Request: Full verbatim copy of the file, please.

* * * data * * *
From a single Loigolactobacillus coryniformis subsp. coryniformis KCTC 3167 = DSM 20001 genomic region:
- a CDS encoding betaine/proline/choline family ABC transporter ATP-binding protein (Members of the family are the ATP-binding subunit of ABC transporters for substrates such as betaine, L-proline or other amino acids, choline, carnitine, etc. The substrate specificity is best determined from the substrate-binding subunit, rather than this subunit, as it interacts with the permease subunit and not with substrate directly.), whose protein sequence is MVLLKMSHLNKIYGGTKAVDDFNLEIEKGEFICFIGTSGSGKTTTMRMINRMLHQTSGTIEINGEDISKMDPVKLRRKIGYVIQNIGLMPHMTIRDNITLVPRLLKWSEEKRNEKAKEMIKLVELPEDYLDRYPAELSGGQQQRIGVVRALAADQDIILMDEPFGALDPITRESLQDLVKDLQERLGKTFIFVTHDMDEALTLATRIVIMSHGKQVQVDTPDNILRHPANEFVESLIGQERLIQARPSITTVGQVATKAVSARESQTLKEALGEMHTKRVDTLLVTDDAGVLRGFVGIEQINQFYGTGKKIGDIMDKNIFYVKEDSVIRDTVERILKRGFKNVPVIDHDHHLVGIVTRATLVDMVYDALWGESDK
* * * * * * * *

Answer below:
From a single Loigolactobacillus coryniformis subsp. coryniformis KCTC 3167 = DSM 20001 genomic region:
- a CDS encoding betaine/proline/choline family ABC transporter ATP-binding protein (Members of the family are the ATP-binding subunit of ABC transporters for substrates such as betaine, L-proline or other amino acids, choline, carnitine, etc. The substrate specificity is best determined from the substrate-binding subunit, rather than this subunit, as it interacts with the permease subunit and not with substrate directly.), whose protein sequence is MVLLKMSHLNKIYGGTKAVDDFNLEIEKGEFICFIGTSGSGKTTTMRMINRMLHQTSGTIEINGEDISKMDPVKLRRKIGYVIQNIGLMPHMTIRDNITLVPRLLKWSEEKRNEKAKEMIKLVELPEDYLDRYPAELSGGQQQRIGVVRALAADQDIILMDEPFGALDPITRESLQDLVKDLQERLGKTFIFVTHDMDEALTLATRIVIMSHGKQVQVDTPDNILRHPANEFVESLIGQERLIQARPSITTVGQVATKAVSARESQTLKEALGEMHTKRVDTLLVTDDAGVLRGFVGIEQINQFYGTGKKIGDIMDKNIFYVKEDSVIRDTVERILKRGFKNVPVIDHDHHLVGIVTRATLVDMVYDALWGESDK